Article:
Foreign Policy: Jamaica's Coke Rebellion

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Kingston, Jamaica police officers i i

Police patrol in Kingston, Jamaica after two officers were killed after coming under attack amid a state of emergency imposed by the government to curb armed supporters of an alleged druglord sought by the United States. Anthony Foster/AFP/Getty Images hide caption

itoggle caption Anthony Foster/AFP/Getty Images
Kingston, Jamaica police officers

Police patrol in Kingston, Jamaica after two officers were killed after coming under attack amid a state of emergency imposed by the government to curb armed supporters of an alleged druglord sought by the United States.

Anthony Foster/AFP/Getty Images

When Bruce Golding, Jamaica's prime minister, gave a nationally televised speech last week to announce his intention to capture Christopher "Dudus" Coke and send him to the United States, where he is wanted on gun and drug charges, Golding alluded to the heavy pressure he is under to extradite the powerful gang leader.

What he didn't acknowledge was the deep and murky relationship between Coke's criminal organization and the prime minister's own Jamaica Labour Party (JLP), which for nine months hemmed and hawed over the U.S. extradition request and even went so far as to hire lobbyists to press Washington to drop the charges.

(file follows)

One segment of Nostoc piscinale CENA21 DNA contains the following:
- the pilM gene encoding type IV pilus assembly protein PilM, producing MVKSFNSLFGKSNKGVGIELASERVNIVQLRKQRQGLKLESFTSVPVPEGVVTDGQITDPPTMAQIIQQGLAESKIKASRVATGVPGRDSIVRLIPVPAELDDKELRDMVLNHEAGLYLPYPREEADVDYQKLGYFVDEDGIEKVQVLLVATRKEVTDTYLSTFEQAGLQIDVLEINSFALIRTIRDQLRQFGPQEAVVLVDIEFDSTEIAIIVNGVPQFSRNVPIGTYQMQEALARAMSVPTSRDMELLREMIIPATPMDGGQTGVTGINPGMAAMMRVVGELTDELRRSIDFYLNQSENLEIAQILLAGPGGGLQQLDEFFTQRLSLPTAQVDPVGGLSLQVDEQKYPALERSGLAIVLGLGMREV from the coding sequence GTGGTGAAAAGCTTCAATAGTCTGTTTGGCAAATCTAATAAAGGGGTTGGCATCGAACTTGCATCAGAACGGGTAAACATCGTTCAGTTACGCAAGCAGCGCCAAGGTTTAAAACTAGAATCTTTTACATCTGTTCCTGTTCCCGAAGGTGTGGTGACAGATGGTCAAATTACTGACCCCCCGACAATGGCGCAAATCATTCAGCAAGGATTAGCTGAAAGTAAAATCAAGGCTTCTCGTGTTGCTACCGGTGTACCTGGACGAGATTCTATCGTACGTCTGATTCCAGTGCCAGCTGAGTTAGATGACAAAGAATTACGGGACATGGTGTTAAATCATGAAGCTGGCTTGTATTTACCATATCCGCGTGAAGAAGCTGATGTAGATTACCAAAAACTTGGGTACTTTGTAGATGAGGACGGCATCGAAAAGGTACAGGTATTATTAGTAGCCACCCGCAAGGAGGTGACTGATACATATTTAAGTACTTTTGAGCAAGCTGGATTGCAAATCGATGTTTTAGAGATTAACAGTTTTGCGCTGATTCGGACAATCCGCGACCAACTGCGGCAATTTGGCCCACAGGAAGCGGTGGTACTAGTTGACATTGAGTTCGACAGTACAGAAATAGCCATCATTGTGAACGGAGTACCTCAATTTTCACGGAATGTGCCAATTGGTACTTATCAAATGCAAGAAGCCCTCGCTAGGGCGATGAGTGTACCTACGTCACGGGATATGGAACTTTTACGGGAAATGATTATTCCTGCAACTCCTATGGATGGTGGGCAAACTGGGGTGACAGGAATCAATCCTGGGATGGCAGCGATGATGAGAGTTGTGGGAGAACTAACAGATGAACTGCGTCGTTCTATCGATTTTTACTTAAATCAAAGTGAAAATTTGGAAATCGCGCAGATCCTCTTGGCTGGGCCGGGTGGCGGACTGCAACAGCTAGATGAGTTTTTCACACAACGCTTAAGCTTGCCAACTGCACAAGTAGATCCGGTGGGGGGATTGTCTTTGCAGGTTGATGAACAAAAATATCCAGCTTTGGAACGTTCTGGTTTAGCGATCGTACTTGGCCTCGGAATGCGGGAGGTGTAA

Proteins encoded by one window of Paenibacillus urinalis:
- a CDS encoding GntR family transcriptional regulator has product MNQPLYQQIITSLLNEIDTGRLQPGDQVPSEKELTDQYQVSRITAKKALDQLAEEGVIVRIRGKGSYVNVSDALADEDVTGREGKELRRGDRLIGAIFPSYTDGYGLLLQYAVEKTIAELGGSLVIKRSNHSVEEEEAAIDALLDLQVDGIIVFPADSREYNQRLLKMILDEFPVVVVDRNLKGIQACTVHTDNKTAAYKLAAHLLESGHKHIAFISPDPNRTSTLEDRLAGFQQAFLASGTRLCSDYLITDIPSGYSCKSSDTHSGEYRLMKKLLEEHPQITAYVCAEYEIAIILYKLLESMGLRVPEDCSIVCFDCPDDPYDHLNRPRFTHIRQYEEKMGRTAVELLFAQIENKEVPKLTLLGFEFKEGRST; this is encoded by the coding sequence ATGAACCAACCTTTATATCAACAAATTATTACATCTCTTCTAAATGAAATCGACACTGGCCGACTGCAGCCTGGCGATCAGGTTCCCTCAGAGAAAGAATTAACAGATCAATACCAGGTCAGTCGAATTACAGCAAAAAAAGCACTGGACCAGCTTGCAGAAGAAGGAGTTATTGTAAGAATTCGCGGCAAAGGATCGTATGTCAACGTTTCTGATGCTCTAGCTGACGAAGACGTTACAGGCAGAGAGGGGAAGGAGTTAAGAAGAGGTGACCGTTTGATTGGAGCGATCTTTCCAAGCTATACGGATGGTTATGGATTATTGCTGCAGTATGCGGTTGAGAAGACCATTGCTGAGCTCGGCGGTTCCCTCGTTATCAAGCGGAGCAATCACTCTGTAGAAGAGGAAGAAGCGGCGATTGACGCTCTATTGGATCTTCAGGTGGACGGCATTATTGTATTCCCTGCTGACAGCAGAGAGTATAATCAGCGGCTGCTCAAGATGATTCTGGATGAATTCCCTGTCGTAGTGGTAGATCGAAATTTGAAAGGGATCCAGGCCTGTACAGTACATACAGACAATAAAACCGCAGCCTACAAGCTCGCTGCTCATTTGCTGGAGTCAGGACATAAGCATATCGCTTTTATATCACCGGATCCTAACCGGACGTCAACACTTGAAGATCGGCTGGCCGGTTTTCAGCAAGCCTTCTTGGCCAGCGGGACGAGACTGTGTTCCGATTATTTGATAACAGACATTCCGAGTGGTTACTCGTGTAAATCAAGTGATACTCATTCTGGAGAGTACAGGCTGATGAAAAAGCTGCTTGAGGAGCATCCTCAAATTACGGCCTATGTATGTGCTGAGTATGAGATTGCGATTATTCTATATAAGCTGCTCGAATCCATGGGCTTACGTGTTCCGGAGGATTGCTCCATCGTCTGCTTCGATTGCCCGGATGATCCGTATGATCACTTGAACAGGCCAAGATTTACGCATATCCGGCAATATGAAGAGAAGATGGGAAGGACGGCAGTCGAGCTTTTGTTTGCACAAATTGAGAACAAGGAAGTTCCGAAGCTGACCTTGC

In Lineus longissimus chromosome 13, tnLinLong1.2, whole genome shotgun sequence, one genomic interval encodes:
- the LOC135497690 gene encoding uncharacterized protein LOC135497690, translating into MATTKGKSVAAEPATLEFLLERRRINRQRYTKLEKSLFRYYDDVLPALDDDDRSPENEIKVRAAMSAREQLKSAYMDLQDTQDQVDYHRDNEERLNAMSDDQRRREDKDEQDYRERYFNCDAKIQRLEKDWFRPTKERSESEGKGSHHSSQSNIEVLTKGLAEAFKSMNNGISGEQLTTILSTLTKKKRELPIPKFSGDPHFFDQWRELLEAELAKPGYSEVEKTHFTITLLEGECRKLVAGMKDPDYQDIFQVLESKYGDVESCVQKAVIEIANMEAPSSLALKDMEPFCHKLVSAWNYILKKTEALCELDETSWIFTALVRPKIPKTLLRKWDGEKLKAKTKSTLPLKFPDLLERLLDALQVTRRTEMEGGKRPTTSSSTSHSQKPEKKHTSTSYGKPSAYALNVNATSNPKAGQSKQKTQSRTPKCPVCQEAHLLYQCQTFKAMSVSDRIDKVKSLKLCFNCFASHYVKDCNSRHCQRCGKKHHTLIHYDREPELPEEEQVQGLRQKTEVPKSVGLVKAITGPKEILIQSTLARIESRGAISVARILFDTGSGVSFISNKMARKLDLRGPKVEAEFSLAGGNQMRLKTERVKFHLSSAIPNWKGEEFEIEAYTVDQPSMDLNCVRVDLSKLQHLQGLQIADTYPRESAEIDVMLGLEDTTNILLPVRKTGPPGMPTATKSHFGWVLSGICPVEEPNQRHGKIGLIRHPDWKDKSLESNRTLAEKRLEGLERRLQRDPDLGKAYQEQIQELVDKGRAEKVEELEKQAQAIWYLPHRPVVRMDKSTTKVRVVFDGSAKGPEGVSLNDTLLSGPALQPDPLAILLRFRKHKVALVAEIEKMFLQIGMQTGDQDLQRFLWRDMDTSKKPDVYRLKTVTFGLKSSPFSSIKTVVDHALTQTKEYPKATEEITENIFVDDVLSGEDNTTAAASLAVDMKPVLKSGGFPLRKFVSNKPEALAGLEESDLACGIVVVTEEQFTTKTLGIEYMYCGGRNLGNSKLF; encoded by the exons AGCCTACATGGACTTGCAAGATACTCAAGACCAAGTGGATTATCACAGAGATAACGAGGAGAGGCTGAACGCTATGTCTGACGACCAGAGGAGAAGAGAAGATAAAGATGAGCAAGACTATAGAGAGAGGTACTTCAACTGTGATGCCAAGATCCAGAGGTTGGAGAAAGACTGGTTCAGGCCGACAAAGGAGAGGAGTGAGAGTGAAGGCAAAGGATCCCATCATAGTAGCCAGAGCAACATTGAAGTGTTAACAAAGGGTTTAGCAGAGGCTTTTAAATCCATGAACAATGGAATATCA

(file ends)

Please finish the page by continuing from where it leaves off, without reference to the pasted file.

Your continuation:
It was a glaring omission, bordering on the farcical. Indeed, the symbiotic relationship between Jamaica's political parties and criminal gangs — reliably delivering votes to connected politicians and local social services to neighborhood residents — has deep roots going back more than 30 years. That's nothing new. But Golding's obfuscation and decision to finally turn on his erstwhile ally is a dangerous break with the past: The capitulation to domestic pressure and U.S. authorities has pit a government with its back to the wall against a seething downtown population that tends to confer upon local gangs more legitimacy than it does a police force widely viewed as capricious and excessively violent.